Guest Forum: Buying groceries goes beyond grocery stores

March 29, 2012
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What do Target, CVS, Dollar Tree and Starbucks have in common? These days, they all share the desire to sell groceries.


New shopping patterns are emerging

What do Target, CVS, Dollar Tree and Starbucks have in common?
These days, they all share the desire to sell groceries. A trip to any of these in your neighborhood will reveal how they are encroaching on grocery sales that had once been reserved for traditional supermarkets.
The New York Times reports that Target invested about $500 million in 2010 to push more groceries into its stores. 
Drug stores have significantly increased the amount of groceries they sell.
Starbucks is the newest entrant in this effort, as it now offers bistro-boxed snacks, lunches and a wide selection of packaged beverages. 
We wondered if having grocery items available in more places than just supermarkets changes how consumers shop for these staples.  At Perception Research Services International (PRS), we recently unveiled results from our shopper research survey focused on grocery sales and the related shift in shopping trends*.
PRS’ survey results indicate that while most shoppers (92 percent) say they’ve purchased groceries in supermarkets or grocery stores in the past three months, many (76 percent) also indicate they’ve purchased them at mass merchandisers, and nearly half (47 percent) mention drug stores as a venue for purchasing grocery items. Importantly, one third of shoppers interviewed (32 percent) reported buying groceries in dollar stores in the past three months.
It’s not surprising to see the shift to mass outlets for grocery purchases. However, rather than stating a benefit or preference for buying groceries at these stores, shoppers cite price as the primary reason for doing so, followed by the fact that they’re already there, buying other merchandise or waiting for a prescription.
Drug stores are a convenient alternative to larger grocery and megastores, and shoppers say the ability to get in and out quickly or pick up a grocery item while shopping for non-grocery items is the reason for buying groceries in drug stores.
As would be expected, price is the primary motive for purchasing groceries in dollar stores.
Interestingly, purchase shifts by product category are evident as shoppers indicate buying less cleaning and personal products in supermarkets in the past three months. They claim to be buying more of all grocery items in mass outlets – primarily food; while in drug stores, they buy more personal products, and more of both personal and cleaning products in dollar stores.
Many factors are contributing to this ‘channel-crossing’ trend. Principally, shoppers are both streamlining and consolidating several shopping trips into one to save both time and gas. Also, the recent spate of mergers and acquisitions has left fewer competitors within channels, and so the focus of competition has naturally shifted across channels.
Another reason many outlets are selling groceries in their stores may have to do with First Lady Michelle Obama’s quest to eradicate food deserts. 
All of this suggests important implications for retailers. Supermarket chains must be concerned about losing traffic to other retailers that provide more of a reason to visit. While supermarkets are generally credited with offering a large selection at present, they can be out-maneuvered by club stores and larger “super store” versions of mass merchandise outlets.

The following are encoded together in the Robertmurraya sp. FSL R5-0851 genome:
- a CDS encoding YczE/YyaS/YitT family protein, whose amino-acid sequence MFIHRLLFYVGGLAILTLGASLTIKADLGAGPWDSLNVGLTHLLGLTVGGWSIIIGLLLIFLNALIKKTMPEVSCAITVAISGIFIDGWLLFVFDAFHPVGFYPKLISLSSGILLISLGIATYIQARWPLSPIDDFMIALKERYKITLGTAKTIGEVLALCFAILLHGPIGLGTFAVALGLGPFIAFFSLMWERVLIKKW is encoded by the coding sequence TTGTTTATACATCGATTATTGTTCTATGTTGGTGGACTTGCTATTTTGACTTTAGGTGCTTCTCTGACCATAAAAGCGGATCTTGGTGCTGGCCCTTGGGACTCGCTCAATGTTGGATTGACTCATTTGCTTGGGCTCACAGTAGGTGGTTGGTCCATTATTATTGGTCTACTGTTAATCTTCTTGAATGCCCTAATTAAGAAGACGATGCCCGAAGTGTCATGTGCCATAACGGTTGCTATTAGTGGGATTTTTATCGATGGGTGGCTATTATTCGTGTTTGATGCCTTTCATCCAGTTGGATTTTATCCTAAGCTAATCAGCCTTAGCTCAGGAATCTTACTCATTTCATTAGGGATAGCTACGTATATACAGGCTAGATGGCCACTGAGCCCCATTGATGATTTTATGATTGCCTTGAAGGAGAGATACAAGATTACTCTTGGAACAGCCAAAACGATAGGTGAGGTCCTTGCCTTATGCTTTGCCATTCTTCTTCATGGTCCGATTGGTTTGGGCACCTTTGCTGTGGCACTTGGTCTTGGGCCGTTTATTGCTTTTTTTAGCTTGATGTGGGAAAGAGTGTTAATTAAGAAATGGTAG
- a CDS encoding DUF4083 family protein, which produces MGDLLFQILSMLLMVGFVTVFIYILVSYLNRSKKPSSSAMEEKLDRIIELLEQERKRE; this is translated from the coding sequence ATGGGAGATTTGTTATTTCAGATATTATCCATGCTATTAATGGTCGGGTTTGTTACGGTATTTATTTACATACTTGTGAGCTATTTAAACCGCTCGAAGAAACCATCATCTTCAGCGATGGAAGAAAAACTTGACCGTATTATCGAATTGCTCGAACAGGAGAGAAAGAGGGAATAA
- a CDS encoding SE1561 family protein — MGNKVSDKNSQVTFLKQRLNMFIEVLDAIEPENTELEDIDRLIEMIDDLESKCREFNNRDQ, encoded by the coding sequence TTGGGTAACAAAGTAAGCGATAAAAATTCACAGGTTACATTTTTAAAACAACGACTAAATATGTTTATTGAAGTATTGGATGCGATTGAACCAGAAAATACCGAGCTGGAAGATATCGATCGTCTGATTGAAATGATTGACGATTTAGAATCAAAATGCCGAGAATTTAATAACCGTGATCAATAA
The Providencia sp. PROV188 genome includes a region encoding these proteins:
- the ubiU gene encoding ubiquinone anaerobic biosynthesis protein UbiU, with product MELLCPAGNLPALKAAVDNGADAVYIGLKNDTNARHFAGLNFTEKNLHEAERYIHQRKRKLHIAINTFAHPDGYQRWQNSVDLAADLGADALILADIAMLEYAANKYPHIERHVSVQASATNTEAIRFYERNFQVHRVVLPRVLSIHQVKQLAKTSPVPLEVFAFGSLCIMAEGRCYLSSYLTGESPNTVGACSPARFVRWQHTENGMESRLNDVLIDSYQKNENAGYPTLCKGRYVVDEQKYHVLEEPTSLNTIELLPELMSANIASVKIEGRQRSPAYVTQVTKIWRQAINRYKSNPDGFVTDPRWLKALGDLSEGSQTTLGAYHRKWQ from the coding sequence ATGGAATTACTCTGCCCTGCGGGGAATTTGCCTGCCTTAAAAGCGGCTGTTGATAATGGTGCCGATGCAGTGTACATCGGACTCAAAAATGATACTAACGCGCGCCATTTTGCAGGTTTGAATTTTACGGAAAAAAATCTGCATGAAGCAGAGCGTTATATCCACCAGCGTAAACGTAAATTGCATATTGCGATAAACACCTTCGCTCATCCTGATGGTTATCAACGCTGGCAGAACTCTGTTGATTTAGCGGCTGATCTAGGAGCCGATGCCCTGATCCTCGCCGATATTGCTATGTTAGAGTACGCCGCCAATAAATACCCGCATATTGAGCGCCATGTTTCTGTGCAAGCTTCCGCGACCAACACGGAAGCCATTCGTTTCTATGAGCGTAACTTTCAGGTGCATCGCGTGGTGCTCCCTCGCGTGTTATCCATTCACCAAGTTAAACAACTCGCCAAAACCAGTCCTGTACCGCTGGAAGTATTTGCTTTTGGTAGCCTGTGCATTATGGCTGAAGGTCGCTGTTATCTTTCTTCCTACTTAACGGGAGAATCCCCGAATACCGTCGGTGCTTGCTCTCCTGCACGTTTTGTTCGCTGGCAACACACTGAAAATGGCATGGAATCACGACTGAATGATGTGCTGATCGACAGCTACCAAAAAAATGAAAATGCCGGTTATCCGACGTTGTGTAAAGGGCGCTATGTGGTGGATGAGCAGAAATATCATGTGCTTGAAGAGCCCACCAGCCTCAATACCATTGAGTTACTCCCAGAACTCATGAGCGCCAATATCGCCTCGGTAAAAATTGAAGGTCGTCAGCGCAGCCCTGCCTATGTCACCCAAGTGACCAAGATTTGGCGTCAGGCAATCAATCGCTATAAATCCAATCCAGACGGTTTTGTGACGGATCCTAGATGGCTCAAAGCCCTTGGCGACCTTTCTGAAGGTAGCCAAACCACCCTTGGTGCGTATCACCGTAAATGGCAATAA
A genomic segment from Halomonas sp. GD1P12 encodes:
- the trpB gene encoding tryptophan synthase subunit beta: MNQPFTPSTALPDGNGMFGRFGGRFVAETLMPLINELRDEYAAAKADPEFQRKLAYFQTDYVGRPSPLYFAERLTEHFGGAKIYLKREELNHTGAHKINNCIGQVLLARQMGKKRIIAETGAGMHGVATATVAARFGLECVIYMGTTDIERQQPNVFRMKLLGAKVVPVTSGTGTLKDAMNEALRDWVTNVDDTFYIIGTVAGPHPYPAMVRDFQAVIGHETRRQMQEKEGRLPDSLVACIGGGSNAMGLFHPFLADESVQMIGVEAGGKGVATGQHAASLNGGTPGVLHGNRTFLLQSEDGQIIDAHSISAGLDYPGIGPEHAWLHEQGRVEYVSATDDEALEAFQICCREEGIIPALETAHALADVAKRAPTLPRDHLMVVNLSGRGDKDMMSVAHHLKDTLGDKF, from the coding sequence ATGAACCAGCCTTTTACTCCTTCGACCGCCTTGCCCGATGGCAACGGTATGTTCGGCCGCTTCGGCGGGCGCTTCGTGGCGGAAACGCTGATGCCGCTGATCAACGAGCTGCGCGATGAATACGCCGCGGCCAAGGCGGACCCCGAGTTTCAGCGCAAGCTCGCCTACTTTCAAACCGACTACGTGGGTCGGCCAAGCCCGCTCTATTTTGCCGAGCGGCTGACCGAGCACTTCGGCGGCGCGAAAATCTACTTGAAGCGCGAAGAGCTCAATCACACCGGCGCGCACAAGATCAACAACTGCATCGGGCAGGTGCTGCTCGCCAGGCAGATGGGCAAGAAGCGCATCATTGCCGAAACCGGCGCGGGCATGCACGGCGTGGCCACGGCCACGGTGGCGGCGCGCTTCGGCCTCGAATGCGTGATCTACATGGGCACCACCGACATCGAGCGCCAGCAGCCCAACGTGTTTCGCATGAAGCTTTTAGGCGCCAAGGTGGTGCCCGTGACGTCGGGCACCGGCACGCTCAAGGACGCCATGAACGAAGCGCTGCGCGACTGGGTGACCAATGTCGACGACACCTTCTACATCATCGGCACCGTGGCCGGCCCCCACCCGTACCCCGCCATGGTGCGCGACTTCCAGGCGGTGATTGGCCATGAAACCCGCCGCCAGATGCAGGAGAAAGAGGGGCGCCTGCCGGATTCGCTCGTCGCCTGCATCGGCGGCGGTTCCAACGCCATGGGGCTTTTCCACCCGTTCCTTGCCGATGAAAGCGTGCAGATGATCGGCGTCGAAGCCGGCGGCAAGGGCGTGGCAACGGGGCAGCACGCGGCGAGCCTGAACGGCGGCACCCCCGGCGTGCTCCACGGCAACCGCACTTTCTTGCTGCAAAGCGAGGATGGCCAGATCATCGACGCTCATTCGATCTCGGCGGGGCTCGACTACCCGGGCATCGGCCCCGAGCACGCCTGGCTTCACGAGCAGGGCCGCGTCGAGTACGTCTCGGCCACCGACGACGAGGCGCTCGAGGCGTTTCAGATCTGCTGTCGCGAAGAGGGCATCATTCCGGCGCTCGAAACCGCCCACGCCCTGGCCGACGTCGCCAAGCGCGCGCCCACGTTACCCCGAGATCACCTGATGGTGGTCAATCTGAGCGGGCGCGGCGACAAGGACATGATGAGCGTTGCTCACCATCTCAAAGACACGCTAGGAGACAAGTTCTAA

If mass merchants truly want to play in this space, they will need to become a destination for grocery shopping and not simply count on shoppers buying groceries while in the store buying other things; nor will they be able to cling to their low price point-of-difference as dollar stores continue to surge. And drug chains will need to balance the benefit of providing a broader array of products so as to enlarge each shopper’s basket, against losing the benefit of a quick and easy shopping experience that they now enjoy as a point-of-difference.
As the non-grocery retailers continue to expand their grocery offerings, they will begin to contend with issues that may be foreign to their normal business activities.  In addition to making major investments in displays, including refrigeration, these retailers will also need to consider which items to carry and of these, which package sizes or configurations would best entice shoppers, as well as how much advertising should be allocated to their grocery offerings compared to their traditional wares. 
As all of these factors continue to play a role, retailers will need to apply their skills and expertise in new ways, learning how to merchandise products they had not previously carried or paying new attention to items that have been collecting dust on their shelves for a long time.
Unlike building a baseball field in a corn field, it may not be safe to assume that, if you stock it, they will come.
 
Jonathan Asher has more 25 years of consumer goods marketing experience and is senior vice president at Perception Research Services International (www.prsresearch.com), a packaging and shopper research firm that conducts more than 800 packaging and shopper marketing studies annually. Jonathan is a recognized industry expert and a frequent speaker at marketing, research and design conferences.


Where consumers buy groceries

92 PERCENT
Buy groceries in supermarkets the
past three months
 
76 PERCENT
Buy groceries at
mass merchandisers
 
47 PERCENT
Buy groceries
at drug stores
 
32 PERCENT
Buy groceries
in dollar stores
 
Source: PRS survey, May 2011

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